Officially known as a Project Partnership Agreement, the official document was signed by Col. Jeffrey Palazzini, Commander of the Alaska District, and Harry Brower Jr., Mayor of the North Slope Borough. The agreement describes the project and responsibilities of the federal government and the non-federal sponsor, which is the North Slope Borough, in the cost sharing and execution of work. When this milestone is achieved in the federal process, both entities can now work together to begin implementing the project.
“We have been working in the Congress to get these kinds of big civil infrastructure projects happening in our state,” Sullivan said. “This is going to be the biggest ever in terms of coastal erosion. We changed the formula so that the federal government pays for 90% of the funding.”
Utqiagvik, formerly known as Barrow, is the political and economic hub of the North Slope Borough, providing services to surrounding villages in Northeast Alaska. The community experiences frequent and severe coastal storms, resulting in flooding and erosion that threaten public health and safety, the economy of the community, critical infrastructure valued at more than $1 billion, access to subsistence areas, as well as cultural and historical resources. The project will reduce the risk of storm damage to about five miles of coastline by construction of a rock revetment at the bluff area, building a protective berm and raising Stevenson Street.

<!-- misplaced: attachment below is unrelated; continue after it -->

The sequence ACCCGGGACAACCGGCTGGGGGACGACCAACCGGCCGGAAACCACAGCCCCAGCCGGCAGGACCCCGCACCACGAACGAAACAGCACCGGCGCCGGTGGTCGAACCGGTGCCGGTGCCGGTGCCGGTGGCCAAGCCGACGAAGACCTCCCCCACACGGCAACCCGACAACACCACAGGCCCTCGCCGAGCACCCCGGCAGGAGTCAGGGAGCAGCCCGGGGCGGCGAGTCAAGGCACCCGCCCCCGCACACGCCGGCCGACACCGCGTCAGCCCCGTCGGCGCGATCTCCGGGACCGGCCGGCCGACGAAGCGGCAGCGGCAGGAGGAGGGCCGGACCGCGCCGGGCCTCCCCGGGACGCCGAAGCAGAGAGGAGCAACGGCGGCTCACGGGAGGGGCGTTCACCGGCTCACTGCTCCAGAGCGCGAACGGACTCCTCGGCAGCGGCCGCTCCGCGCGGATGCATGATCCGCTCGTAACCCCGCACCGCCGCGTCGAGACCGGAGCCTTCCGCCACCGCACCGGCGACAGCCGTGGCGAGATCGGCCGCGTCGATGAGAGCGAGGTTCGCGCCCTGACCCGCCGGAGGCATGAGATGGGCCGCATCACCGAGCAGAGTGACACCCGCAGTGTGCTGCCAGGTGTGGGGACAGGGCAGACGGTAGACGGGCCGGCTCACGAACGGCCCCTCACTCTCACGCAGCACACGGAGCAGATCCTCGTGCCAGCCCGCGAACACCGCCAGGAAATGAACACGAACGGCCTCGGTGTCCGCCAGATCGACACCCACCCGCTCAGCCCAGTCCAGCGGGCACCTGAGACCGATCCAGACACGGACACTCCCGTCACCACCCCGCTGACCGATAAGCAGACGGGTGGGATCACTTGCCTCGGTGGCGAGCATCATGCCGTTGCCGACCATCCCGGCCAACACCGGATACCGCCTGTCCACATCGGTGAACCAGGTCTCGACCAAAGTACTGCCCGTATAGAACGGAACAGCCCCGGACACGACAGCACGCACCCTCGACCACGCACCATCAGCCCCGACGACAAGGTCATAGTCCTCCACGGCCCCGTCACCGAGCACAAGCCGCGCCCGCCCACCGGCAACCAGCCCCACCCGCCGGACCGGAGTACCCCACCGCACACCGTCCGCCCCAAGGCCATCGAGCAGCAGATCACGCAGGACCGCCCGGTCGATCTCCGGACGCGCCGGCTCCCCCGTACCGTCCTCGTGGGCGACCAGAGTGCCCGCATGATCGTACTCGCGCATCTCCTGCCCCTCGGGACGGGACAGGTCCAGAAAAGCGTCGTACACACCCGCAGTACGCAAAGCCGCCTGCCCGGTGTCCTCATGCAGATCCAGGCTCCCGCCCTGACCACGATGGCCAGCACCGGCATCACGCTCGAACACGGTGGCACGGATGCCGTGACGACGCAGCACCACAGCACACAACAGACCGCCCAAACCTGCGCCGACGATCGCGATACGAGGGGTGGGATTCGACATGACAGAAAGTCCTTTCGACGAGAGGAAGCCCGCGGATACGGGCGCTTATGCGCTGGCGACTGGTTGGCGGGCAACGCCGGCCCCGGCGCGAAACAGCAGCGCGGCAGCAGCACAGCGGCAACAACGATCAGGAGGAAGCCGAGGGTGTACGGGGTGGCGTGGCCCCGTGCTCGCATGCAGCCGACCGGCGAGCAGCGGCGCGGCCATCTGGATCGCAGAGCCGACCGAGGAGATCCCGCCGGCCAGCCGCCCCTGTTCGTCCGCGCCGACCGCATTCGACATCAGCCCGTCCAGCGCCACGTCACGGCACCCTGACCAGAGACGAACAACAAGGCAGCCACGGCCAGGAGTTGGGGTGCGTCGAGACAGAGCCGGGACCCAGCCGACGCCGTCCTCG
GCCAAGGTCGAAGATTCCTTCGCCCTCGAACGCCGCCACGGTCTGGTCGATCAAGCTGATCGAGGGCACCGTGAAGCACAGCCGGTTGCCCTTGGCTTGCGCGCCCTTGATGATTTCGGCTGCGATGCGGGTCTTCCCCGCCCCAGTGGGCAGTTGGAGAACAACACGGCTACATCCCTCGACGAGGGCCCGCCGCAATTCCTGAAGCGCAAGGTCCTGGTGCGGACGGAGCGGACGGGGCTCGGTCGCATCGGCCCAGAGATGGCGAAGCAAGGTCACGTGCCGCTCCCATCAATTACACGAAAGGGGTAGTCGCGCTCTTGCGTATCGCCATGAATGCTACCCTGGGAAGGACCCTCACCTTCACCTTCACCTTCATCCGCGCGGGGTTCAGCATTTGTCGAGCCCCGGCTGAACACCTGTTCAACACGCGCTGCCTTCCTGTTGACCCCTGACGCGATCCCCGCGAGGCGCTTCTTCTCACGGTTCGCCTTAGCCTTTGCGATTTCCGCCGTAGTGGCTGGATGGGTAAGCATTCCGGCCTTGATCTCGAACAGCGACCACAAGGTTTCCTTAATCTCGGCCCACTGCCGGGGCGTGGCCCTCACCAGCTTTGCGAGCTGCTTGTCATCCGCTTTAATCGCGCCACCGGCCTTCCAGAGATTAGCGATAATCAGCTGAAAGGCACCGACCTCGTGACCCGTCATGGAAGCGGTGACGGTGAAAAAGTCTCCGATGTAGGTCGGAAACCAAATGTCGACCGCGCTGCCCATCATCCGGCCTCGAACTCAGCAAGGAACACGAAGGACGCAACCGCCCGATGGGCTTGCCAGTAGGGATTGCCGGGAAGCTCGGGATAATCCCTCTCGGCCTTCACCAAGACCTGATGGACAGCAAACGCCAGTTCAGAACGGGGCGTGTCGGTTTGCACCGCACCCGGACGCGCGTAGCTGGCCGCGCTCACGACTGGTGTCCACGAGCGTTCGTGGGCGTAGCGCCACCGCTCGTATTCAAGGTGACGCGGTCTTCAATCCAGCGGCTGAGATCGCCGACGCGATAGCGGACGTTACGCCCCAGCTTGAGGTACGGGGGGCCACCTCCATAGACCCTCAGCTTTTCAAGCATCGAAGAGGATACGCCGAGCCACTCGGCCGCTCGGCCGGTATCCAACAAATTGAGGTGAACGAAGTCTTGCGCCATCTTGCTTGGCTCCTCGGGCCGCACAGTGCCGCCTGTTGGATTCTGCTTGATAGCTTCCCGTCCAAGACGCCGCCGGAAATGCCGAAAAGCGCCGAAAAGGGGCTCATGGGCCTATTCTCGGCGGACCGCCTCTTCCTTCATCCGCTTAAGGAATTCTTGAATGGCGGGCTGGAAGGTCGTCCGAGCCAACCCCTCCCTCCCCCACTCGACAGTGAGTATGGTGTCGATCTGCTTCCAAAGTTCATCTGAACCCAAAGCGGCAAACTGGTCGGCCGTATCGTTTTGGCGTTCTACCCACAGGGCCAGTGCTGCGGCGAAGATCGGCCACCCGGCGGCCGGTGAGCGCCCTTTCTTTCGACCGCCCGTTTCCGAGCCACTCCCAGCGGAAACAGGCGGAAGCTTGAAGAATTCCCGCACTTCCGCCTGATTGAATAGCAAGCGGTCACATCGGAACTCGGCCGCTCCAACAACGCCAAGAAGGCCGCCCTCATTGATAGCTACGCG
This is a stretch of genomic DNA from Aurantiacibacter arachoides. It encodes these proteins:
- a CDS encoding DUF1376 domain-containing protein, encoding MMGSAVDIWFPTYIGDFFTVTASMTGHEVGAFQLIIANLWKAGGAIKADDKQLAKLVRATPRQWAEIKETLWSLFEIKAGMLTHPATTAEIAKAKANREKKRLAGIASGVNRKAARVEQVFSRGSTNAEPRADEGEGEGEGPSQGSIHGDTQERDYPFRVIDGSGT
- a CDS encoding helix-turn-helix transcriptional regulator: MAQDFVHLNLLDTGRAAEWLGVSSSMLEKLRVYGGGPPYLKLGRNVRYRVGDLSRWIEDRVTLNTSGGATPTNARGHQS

“Today’s signing ceremony is the [result] of a great endeavor for our participation and input that we generated within our communities,” Brower said. “It has been many years in the works, and previous [North Slope Borough] administrations were addressing the very same concerns.”
Currently, the borough engages in the construction of temporary berms by bulldozing beach sand supplemented with materials from upland areas. These ongoing activities and associated costs will be replaced by the permanent seawall.
“This project represents USACE’s ability to construct in remote and austere environments as well as our commitment to rural and native communities on the frontlines of climate change,” Palazzini said. “We will advertise, award a project, and then get construction started with continued enthusiastic partnership.”
USACE anticipates awarding a construction contract in the spring with work beginning shortly thereafter. The project is scheduled for completion by 2031.